Here There and Everywhere

Expat wanderer

The Disciple Jesus Loved

In today’s gospel reading is this story, a story I love because it tells us, as all our mothers always have, to mind our own business, to look to correcting our own behavior and not that of others.

There is a note to this passage, in The Lectionary: “The most ancient authorities lack 7.53—8.11; other authorities add the passage here or after 7.36 or after 21.25 or after Luke 21.38, with variations of text; some mark the passage as doubtful.”

The story is in the book of John, who is believed to be the disciple Jesus loved the best, and who tends to see into the heart of things. Although his closest followers, the disciples, often got it wrong (like arguing over who would sit at his right hand in heaven), they lived and worked with Jesus while he was here living on earth, and John seemed to know him best of all. To me, this story shows what Jesus expects of us – that we look to our own sins – and also, his compassion towards women.

(This is an image by Dagmar Anders)

John 7:53-8:11
53Then each of them went home, 81while Jesus went to the Mount of Olives. 2Early in the morning he came again to the temple. All the people came to him and he sat down and began to teach them.

3The scribes and the Pharisees brought a woman who had been caught in adultery; and making her stand before all of them, 4they said to him, ‘Teacher, this woman was caught in the very act of committing adultery. 5Now in the law Moses commanded us to stone such women. Now what do you say?’ 6They said this to test him, so that they might have some charge to bring against him.

Jesus bent down and wrote with his finger on the ground. 7When they kept on questioning him, he straightened up and said to them, ‘Let anyone among you who is without sin be the first to throw a stone at her.’

8And once again he bent down and wrote on the ground.* 9When they heard it, they went away, one by one, beginning with the elders; and Jesus was left alone with the woman standing before him.

10Jesus straightened up and said to her, ‘Woman, where are they? Has no one condemned you?’ 11She said, ‘No one, sir.’* And Jesus said, ‘Neither do I condemn you. Go your way, and from now on do not sin again.’]]*

December 30, 2010 - Posted by | Arts & Handicrafts, Community, Cultural, Family Issues, Living Conditions, Marriage, Social Issues, Spiritual, Women's Issues


  1. Thanks for the post. Yes, intlxpatr, it makes a difference. I was always interested in exploring what makes us different. This is overwhelming ethics which is somehow lacking in other religions (and you know which I mean here foremost).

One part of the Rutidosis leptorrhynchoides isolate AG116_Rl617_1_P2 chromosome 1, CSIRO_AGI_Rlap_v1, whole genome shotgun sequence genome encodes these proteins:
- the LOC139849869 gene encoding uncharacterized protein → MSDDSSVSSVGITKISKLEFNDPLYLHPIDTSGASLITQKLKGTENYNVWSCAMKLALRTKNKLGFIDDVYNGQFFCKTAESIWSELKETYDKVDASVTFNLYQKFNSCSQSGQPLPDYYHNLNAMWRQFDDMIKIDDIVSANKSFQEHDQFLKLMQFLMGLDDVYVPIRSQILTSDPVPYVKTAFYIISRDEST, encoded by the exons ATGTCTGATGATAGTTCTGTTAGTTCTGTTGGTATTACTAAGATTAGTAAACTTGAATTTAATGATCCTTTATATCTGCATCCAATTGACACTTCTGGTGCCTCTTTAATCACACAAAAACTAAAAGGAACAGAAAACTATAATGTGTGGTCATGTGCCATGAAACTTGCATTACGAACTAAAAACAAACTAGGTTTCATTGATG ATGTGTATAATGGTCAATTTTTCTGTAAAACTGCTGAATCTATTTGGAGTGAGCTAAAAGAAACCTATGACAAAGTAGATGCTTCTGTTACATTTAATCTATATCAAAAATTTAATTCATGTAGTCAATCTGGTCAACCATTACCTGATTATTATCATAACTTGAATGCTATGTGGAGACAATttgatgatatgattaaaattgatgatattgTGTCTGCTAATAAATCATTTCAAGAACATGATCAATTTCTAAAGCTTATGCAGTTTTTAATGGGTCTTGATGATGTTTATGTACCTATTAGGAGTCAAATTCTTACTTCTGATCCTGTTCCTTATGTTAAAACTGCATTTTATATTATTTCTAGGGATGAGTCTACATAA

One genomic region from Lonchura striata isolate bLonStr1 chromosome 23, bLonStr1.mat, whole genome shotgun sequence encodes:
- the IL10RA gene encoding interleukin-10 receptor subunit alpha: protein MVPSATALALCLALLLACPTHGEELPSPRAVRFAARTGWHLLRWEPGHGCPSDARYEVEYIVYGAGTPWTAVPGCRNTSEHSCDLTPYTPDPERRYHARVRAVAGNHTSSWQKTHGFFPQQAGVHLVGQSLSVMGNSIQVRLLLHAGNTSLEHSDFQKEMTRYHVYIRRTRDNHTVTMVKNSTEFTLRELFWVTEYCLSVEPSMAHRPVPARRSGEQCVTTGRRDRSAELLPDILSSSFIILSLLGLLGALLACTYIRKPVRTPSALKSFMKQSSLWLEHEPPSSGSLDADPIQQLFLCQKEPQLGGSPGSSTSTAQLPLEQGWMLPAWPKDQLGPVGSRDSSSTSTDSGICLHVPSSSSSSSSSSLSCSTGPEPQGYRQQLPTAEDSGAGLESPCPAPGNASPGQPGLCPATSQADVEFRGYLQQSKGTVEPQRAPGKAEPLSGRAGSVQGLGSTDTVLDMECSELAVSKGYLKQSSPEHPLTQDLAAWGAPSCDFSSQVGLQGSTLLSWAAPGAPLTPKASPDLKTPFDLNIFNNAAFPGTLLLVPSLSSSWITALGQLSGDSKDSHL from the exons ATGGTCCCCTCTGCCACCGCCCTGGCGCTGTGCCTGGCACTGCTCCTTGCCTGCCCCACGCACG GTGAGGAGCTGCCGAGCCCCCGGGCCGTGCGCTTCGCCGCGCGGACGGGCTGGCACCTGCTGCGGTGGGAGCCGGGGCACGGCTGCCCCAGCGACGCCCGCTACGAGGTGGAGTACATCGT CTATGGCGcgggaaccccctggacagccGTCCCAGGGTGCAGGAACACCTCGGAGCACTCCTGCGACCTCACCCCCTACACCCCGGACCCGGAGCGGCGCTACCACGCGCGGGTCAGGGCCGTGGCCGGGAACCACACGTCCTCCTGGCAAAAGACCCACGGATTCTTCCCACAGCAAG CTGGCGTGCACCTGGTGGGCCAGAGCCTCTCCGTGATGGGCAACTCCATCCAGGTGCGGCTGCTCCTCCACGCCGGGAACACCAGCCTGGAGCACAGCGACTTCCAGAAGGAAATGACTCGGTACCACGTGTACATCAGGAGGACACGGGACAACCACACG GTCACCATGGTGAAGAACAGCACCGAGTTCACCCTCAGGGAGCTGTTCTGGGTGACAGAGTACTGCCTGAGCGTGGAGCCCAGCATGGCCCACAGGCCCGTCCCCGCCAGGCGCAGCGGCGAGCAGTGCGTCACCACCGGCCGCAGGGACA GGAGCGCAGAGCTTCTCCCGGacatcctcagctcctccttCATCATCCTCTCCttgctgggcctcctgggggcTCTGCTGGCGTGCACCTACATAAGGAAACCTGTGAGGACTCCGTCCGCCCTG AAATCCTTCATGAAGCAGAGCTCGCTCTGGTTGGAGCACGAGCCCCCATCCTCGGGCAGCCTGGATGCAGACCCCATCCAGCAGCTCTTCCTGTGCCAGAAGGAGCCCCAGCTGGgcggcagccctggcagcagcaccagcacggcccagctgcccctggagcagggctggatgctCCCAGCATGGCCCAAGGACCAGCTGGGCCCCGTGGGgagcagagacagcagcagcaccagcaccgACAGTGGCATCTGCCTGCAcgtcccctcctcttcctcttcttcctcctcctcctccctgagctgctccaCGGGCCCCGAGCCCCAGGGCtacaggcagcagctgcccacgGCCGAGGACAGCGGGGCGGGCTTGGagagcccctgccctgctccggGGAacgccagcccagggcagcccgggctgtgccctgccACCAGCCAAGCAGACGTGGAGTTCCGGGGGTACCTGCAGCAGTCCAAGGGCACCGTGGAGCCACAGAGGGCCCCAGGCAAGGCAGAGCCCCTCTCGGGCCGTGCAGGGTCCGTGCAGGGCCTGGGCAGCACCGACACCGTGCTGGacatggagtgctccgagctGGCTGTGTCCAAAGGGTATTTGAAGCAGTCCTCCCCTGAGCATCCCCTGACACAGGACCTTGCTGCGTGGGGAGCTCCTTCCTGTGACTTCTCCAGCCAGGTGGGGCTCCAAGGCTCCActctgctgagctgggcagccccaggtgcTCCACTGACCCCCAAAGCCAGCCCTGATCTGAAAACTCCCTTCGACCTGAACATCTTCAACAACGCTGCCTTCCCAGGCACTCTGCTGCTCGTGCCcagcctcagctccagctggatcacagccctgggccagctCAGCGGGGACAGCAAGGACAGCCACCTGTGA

Apart from that, the Gospel of John may be highly problematic since Christian anti-Semitism has its origin right there.

    Comment by Fahad | December 31, 2010 | Reply

  2. Hmmm. Fahad, now I will have to read the gospel of John with new eyes, to see if I can see anti-Semitism. It has always seemed to me that since Jesus was Jewish, and trying to show us how to get it right, this relationship between us and God, that we are all kind of a variety of Jew . . . even the Muslims, LOL!

    Comment by intlxpatr | January 1, 2011 | Reply

  3. You wrote: John seemed to know him best of all

    It is easy for people to follow the crowd and assume that this-or-that tradition of men must be true. What is harder is to for people to hold the authority of God’s word above the traditions of men. One has to take off their own shoes before they can take a walk in someone else’s moccasins and, similarly, when it comes to a case of The Bible vs. Tradition, one has to be willing to let go of the traditions of men in order to see the truth that is hidden in plain sight in the text of scripture. has a free eBook that compares scripture with scripture in order to highlight the facts in the plain text of scripture that are usually overlooked about the “other disciple, whom Jesus loved”. Since scripture is profitable for correction, those who are interested may want to weigh the testimony of scripture that it presents regarding the one whom “Jesus loved” and may find it to be helpful as it encourages bible students to heed the admonition, “prove all things”.

    Comment by Bible student | January 5, 2011 | Reply

  4. You’ll note, Bible Student, that my focus was not on ‘John’ so much as on the intent of his message.

    I’ve read through your materials. You’ve done an excellent analysis and examination, using biblical evidence. I have no argument against your conclusions. 🙂

    As I said – those closest to Jesus often seemed to get it so wrong, and he was always correcting them for their short-sightedness. One day, God willing, we will all see, no longer through the glass, darkly.

    Comment by intlxpatr | January 5, 2011 | Reply

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